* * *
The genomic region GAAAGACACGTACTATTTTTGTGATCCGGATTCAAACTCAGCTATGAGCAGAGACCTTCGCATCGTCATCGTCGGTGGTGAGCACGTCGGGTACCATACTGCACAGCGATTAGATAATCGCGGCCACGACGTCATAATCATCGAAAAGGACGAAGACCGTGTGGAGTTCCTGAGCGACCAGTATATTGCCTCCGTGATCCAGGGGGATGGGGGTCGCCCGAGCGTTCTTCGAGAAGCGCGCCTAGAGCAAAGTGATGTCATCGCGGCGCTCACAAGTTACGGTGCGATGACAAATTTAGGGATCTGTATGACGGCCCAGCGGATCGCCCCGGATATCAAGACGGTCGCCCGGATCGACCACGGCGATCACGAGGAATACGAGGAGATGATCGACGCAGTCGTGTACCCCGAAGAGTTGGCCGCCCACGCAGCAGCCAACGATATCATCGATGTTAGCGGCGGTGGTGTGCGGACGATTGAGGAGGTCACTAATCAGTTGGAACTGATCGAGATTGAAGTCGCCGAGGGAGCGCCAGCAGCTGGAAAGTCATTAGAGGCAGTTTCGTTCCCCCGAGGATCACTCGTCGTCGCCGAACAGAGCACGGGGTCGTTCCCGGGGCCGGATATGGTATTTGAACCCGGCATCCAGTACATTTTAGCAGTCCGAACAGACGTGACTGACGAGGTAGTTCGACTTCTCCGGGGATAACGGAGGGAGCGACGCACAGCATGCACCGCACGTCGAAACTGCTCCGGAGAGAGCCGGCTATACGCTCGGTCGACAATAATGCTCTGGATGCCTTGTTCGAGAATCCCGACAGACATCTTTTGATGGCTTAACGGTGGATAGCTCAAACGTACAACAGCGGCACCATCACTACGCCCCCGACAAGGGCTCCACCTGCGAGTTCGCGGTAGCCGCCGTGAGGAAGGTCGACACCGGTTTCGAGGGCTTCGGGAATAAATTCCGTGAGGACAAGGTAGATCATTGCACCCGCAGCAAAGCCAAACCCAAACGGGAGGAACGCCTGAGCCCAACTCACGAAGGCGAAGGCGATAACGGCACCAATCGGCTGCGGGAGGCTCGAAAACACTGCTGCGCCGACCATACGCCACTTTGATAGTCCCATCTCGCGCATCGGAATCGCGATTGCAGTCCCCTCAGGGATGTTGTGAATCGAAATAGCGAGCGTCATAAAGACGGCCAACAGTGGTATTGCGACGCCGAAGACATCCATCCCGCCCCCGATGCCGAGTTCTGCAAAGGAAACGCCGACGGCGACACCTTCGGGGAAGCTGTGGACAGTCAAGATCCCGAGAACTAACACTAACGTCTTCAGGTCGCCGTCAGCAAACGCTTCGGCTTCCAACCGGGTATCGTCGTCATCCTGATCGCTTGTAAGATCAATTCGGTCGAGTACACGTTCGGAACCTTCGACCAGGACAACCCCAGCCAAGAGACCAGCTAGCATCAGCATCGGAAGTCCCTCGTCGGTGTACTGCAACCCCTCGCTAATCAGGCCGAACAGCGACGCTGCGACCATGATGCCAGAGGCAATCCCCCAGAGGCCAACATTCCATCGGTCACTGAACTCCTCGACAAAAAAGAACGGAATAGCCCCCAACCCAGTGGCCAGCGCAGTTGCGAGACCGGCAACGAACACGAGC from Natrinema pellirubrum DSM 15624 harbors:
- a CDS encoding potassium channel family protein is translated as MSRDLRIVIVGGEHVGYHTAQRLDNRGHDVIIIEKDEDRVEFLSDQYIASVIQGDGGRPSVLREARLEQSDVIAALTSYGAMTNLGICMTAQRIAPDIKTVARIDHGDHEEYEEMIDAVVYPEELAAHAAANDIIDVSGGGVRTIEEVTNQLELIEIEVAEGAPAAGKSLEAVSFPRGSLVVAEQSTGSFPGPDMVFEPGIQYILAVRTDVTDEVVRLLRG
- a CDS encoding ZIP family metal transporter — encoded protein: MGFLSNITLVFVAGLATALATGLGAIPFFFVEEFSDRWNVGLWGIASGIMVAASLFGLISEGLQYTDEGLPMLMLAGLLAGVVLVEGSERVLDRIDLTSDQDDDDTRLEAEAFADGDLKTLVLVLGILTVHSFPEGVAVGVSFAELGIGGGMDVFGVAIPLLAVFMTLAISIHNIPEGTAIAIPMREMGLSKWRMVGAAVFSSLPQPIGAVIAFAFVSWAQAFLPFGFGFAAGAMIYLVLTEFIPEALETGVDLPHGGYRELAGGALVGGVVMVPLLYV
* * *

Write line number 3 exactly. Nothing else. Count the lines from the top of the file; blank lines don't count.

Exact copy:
- a CDS encoding ZIP family metal transporter — encoded protein: MGFLSNITLVFVAGLATALATGLGAIPFFFVEEFSDRWNVGLWGIASGIMVAASLFGLISEGLQYTDEGLPMLMLAGLLAGVVLVEGSERVLDRIDLTSDQDDDDTRLEAEAFADGDLKTLVLVLGILTVHSFPEGVAVGVSFAELGIGGGMDVFGVAIPLLAVFMTLAISIHNIPEGTAIAIPMREMGLSKWRMVGAAVFSSLPQPIGAVIAFAFVSWAQAFLPFGFGFAAGAMIYLVLTEFIPEALETGVDLPHGGYRELAGGALVGGVVMVPLLYV